I think having Curt Connors as the villain could have worked. I remember that a big portion of what made him sympathetic in the show/comics was that he had a family, which was a driving motivation for injecting the serum.  From what we’ve seen in this movie, he’s put a potentially fatal serum inside himself JUST BECAUSE he wants another arm. I’m sure that Oscorp has a synthetic limb division that would like volunteers. If the movie Connors had a wife and son/daughter, and it was revealed that his amputated arm was the result of a genetic defect that was passed down, then he would have had a non-selfish reason for testing it on himself. Dr. Connors would have lived his entire life knowing that he was physically defective and inferior. The only non-broken thing was his intellect. He wants to find a cure so that his kids, and others like them, wouldn’t have to suffer like he did.

Nope. Connors did it because it was his last chance to grow an arm. What’s that? 80% fatality rate? Who cares. He always loved his right hand.

When the Lizard found out that Spiderman was Peter Parker, he wasn’t even shocked. I would have thought that a successful mutation that yields amazing agility and wall climbing abilities would be at least interesting for him. Lizard Smash. Wouldn’t it have been great if the Lizard didn’t magically turn into a creature 3 times his human size? They could have used the scale prosthetics shown in various scenes. You know, let the actor genuinely act, instead of putting a cgi mask on his face.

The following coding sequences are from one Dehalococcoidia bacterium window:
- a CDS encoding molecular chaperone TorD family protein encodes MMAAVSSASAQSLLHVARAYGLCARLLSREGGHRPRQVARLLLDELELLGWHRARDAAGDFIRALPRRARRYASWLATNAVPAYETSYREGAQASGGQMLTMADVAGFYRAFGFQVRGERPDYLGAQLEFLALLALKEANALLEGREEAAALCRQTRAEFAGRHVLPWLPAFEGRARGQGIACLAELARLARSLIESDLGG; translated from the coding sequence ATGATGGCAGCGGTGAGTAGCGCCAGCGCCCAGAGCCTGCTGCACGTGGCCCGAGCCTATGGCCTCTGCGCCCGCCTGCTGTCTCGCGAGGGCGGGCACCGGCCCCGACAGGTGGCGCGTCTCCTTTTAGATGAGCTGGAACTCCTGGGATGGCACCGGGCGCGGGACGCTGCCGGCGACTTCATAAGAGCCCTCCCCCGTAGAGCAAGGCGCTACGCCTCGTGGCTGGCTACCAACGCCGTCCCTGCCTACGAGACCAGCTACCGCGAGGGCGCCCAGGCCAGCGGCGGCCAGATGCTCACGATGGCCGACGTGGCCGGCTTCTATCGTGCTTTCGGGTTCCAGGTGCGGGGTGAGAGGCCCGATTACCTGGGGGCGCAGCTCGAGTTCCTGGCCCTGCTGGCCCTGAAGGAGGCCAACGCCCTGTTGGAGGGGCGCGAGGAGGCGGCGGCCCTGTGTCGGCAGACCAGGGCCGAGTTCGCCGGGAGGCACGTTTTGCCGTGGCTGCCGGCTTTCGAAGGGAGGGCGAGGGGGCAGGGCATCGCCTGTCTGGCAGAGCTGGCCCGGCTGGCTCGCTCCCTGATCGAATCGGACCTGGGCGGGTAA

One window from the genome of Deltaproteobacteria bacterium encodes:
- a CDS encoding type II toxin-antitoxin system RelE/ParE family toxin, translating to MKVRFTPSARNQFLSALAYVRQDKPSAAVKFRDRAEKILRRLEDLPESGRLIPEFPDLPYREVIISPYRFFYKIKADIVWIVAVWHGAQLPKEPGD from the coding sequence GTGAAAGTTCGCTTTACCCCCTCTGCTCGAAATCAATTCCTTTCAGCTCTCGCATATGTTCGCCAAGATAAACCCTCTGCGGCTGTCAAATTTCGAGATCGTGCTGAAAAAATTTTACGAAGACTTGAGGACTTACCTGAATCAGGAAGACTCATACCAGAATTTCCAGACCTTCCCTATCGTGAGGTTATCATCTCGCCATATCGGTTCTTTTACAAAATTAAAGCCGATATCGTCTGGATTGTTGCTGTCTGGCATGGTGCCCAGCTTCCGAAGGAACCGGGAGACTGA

I was mostly disappointed that a potentially humanizing storyline with the Lizard was reduced to a conservation-of-mass-defying cgi green monster. 

The rest of the movie was pretty predictable. I think I’m more disappointed with this movie because it was so close to being great. Instead, it’s just good.
7/10

26 June 2012

Brave 2012

As with a lot of other Pixar movies, there’s a short animation movie right before the main feature. For Brave, it was La Luna. It’s about three generations of people who are supposed to care for and clean up the moon. You see, the phases of the moon only show up because these guardians have been maintaining it. The grandpa and dad are bringing the son for his first maintenance work. The two adults both want the boy to do things their way, from the way he wears his hat to the tools that he’ll use. On the moon, they come across a problem that they couldn’t solve. The boy came into his own, deciding to wear his hat sideways, and use a bit of ingenuity to solve their problem. Once they’re done, they climb back to their boat on Earth and admire the crescent shape of the moon.
When the credits for La Luna came, I jokingly said that the best part of the film had come and we could leave. I wish we did.
 
There’s something wrong when the best part of a movie happens in the first 5 minutes.
I’m not sure what the appeal is for Brave.

The film tells the story of a (Scottish?) princess who doesn’t want to be married through a contest. She wants to choose her own fate and to marry for love instead. The Queen mother doesn’t agree. The two have a fight and the princess runs away. In an effort to use magic to change the queen’s mind, she accidentally inflicts a curse on her mother. The two of them spend the rest of the film trying to undo the curse, while learning the point of view of the other.


That’s essentially the entire story. I kept waiting for something interesting or memorable to happen, but it never happens.